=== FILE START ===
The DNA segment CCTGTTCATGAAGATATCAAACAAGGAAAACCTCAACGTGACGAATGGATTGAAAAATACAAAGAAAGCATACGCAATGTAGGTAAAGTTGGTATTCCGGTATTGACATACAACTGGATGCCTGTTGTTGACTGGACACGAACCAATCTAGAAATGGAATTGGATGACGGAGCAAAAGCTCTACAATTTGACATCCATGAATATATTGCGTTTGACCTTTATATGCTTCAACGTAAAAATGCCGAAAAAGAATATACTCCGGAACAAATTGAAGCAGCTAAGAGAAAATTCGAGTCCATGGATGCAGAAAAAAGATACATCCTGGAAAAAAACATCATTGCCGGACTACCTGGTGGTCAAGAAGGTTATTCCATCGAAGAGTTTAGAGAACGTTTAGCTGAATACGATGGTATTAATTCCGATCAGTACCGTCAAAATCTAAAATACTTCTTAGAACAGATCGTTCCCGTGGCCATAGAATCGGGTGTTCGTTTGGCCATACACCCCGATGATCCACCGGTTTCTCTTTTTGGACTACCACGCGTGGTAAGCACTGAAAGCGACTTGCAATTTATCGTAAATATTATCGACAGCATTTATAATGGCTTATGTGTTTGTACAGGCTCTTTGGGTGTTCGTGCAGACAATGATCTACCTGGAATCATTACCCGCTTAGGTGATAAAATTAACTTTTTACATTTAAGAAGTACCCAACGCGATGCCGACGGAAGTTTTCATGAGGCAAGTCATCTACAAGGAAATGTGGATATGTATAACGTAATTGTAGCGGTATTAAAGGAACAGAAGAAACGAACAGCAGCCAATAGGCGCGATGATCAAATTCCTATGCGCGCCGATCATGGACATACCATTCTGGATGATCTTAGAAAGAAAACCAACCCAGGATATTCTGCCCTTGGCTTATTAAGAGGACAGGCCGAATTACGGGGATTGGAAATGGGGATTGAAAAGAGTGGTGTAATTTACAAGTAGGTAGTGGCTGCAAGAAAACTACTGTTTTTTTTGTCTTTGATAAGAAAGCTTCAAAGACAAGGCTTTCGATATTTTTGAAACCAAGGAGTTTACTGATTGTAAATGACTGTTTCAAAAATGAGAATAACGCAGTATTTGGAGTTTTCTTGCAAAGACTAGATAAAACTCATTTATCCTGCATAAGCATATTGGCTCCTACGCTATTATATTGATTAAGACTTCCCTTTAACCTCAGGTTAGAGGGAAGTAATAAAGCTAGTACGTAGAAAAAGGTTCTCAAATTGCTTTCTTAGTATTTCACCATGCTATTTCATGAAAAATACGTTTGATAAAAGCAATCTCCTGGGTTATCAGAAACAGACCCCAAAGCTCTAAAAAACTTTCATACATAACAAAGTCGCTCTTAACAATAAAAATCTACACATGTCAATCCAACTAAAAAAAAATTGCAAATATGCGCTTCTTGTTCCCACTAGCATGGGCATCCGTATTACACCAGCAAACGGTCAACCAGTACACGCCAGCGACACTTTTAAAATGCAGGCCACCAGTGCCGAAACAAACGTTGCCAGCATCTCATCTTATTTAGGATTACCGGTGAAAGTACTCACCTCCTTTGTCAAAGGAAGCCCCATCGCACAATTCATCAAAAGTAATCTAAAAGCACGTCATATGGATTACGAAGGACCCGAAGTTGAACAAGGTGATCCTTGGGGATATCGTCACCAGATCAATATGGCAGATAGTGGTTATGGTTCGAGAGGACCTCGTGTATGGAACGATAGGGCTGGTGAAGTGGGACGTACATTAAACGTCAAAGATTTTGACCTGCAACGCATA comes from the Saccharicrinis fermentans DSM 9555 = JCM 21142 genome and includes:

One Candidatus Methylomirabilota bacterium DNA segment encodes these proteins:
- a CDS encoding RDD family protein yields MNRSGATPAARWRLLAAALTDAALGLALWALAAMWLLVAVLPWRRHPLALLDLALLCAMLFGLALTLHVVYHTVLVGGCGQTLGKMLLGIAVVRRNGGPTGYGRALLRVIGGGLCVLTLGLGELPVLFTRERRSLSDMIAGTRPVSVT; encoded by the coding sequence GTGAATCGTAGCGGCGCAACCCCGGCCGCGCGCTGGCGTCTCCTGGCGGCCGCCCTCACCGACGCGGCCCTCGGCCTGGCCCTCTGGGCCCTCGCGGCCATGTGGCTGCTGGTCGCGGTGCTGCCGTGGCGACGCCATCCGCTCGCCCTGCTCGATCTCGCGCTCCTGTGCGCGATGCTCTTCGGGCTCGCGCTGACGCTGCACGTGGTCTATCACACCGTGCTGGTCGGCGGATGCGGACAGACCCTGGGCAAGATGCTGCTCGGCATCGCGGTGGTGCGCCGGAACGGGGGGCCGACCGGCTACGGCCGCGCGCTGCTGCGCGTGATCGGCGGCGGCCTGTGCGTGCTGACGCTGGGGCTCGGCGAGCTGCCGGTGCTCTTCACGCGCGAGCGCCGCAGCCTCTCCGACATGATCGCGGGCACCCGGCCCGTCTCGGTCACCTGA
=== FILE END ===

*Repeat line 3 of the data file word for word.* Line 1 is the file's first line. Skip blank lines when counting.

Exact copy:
- a CDS encoding RDD family protein yields MNRSGATPAARWRLLAAALTDAALGLALWALAAMWLLVAVLPWRRHPLALLDLALLCAMLFGLALTLHVVYHTVLVGGCGQTLGKMLLGIAVVRRNGGPTGYGRALLRVIGGGLCVLTLGLGELPVLFTRERRSLSDMIAGTRPVSVT; encoded by the coding sequence GTGAATCGTAGCGGCGCAACCCCGGCCGCGCGCTGGCGTCTCCTGGCGGCCGCCCTCACCGACGCGGCCCTCGGCCTGGCCCTCTGGGCCCTCGCGGCCATGTGGCTGCTGGTCGCGGTGCTGCCGTGGCGACGCCATCCGCTCGCCCTGCTCGATCTCGCGCTCCTGTGCGCGATGCTCTTCGGGCTCGCGCTGACGCTGCACGTGGTCTATCACACCGTGCTGGTCGGCGGATGCGGACAGACCCTGGGCAAGATGCTGCTCGGCATCGCGGTGGTGCGCCGGAACGGGGGGCCGACCGGCTACGGCCGCGCGCTGCTGCGCGTGATCGGCGGCGGCCTGTGCGTGCTGACGCTGGGGCTCGGCGAGCTGCCGGTGCTCTTCACGCGCGAGCGCCGCAGCCTCTCCGACATGATCGCGGGCACCCGGCCCGTCTCGGTCACCTGA